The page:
GC: He’s still got his core friends.
AB: One of the big changes he made was when he changed his manager, he went back to Italy, that type of thing. For me that seems maybe more mature now. He’s got his mates up in Italy. I think when he came back to Italy [after the tax case] finally it was a relief for him. I think this is what he liked, it was when he went away from here (the track). This is why he came. All that shit was going on, he liked being here because it didn’t feel like he was dealing with that issue when he was at the track.
BS: When it all got sorted out in the end I think it was a little late for him, because he felt like he could live again. I think it was a burden on him. He thought he was doing the right thing but clearly in the tax man’s eyes it wasn’t, and he was having to sacrifice too much of his life what he wanted to do for it. The way he talked, back in Italy being in public not living in England half the time he felt relieved.
GC: I think he even told us that it affected him and when he eventually made the deal with the Italian’s his riding picked up.
The two years with Ducati were the biggest struggle we’ve seen from Rossi. In terms of what you saw at Ducati how difficult was it working in that environment?
AB: The one thing about the time with Ducati was that we were fully expected that we would make that bike work and we’d transform it like we did in 2004. We went in there thinking that would happen. It didn’t happen. We didn’t come close. So then the questions start coming, because the two more years of his life disappeared down the plughole. It took him probably a little while. The thing with Ducati was that the people in the garage were great, as good as anyone in the pitlane. But the engineers and stuff, they just didn’t get it.
BS: I think it was filtered too much. The information from Valentino before it got to the right people to make the right decisions got filtered too much and manipulated.
GC: At that stage there was only one guy in charge.
BS: It was rewarding in some ways, but it was frustrating in others because we managed to make some changes to the bike, as far as how we worked on the bike, to make our job easier. But we needed to really manage the progress for the bike to make it better for Valentino. Things that we were able to do to make things better with the Yamaha or Honda or Ducati, as a race bike. Never actually quite equated a better race bike for him.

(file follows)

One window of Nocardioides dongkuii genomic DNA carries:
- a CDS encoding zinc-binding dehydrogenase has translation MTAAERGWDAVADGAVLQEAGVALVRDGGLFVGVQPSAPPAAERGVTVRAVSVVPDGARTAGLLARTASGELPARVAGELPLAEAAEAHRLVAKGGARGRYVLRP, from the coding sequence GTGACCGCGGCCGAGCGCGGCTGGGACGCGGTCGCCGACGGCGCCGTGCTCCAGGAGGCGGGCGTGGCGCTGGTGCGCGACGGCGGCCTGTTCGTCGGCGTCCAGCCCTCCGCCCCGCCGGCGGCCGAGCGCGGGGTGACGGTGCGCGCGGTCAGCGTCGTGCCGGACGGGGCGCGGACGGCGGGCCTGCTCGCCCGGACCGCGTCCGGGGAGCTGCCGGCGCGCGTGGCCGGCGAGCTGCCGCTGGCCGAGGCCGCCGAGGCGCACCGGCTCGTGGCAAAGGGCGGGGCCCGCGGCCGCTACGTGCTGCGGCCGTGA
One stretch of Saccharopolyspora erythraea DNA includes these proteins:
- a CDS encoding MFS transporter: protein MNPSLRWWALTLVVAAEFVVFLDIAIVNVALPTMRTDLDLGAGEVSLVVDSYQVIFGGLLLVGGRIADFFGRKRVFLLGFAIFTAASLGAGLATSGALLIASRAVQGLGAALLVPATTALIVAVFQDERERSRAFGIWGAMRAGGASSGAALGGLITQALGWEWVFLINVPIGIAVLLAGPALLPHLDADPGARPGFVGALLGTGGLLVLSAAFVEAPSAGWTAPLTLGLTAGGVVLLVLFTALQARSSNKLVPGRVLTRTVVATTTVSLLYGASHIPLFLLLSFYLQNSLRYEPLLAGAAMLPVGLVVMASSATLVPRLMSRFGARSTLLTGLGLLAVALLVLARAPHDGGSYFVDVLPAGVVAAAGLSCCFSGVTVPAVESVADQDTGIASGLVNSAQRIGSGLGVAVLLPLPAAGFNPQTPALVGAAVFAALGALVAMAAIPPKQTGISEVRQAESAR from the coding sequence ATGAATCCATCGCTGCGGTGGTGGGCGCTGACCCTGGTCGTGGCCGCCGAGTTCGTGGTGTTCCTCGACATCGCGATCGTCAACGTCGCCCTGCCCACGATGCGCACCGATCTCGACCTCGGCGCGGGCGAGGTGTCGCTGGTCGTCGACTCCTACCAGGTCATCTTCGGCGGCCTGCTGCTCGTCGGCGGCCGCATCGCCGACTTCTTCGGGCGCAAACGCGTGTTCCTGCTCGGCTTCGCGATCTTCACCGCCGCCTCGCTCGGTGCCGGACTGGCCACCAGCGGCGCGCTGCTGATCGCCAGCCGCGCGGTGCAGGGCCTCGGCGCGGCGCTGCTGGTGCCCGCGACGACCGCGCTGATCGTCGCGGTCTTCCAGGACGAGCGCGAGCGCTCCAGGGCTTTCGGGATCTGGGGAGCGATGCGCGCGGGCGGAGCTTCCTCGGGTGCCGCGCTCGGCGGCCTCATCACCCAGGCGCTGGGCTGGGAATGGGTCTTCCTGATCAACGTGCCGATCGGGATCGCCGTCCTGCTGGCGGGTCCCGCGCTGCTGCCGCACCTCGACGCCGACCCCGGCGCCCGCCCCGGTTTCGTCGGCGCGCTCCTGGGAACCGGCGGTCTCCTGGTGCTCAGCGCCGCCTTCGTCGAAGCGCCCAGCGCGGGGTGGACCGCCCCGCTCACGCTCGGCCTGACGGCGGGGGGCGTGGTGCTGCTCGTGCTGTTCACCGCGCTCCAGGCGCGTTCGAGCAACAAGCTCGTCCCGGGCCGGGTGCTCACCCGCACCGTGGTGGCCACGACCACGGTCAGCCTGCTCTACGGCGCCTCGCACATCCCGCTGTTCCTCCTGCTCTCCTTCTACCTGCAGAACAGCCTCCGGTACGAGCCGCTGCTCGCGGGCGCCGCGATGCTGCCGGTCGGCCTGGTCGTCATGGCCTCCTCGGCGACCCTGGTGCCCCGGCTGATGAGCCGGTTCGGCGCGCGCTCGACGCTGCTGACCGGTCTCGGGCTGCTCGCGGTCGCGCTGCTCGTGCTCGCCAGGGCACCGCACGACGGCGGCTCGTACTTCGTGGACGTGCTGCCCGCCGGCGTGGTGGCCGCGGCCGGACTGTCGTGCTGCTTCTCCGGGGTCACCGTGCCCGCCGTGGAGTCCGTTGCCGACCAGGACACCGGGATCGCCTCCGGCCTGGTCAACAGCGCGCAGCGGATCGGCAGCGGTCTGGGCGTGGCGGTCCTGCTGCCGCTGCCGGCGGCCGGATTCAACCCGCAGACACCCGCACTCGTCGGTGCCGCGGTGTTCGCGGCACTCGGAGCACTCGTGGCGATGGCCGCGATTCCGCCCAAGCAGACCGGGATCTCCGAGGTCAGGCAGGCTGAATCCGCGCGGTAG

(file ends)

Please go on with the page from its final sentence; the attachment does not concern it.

The switch from Burgees to Galbusera was a huge talking point and obviously a difficult decision, but have you noticed anything different with Rossi since he made the change?
BS: It was hard…and not hard because you’ve got to get straight back on the horse. We were conscious of what had happened and I’d say we probably weren’t too happy with how it happened but at the end of the day you have to respect Valentino’s decisions. The motivation that he has now he got now came from it. So, you can’t knock him for it.
GC: It was a bit different that first year back here after the Ducati years. He had to regain his confidence again and it took a while.
AB: For me, personally it was a big loss because he was a big mate but from a working point of view…Silvano had a very difficult time of it in my eyes, because he started into a team that you’d take one guy out and put you him in under a lot of pressure. When you think about the pressure that Silvano was under – and is still under – because of working for the greatest rider on the planet, it’s a lot of pressure. We’ve probably done our best to try and help him. I don’t know what else you can do. It’s just racing. All you want to do is do the best. He wants to do the best, we want to do the best. But from a personal point of view, JB was a friend. But Silvano is doing a good job and we’re doing well.
How does Rossi compare to Doohan?
AB: Well, they both want to win like crazy. You can tell that. But Valentino does it through the joy of winning and it’s fun for him. Whereas Mick did it through almost anger of winning. He was angry and wanted to win. It’s hard to explain but Mick would get himself geed up almost like to go into a fight. Valentino’s more like, I’m going to go on stage and perform an act. Valentino is happy good and Mick was sort of an aggressive good. Mick didn’t want to lose anything, even going to the airport. He wanted to be the first one there. Everything was like that. And also I’ve seen Mick come second and just want to kill everyone. I’ve seen Valentino come 2nd and be happy. That would never happen with Mick. No, even in the years that he won lots of races he’s been like that. There was one race in Barcelona I think he came second or third, I think Casey won, and he was excited about it. It was changed all the time. He was excited about it because it was a good race. You’d never get that from Mick.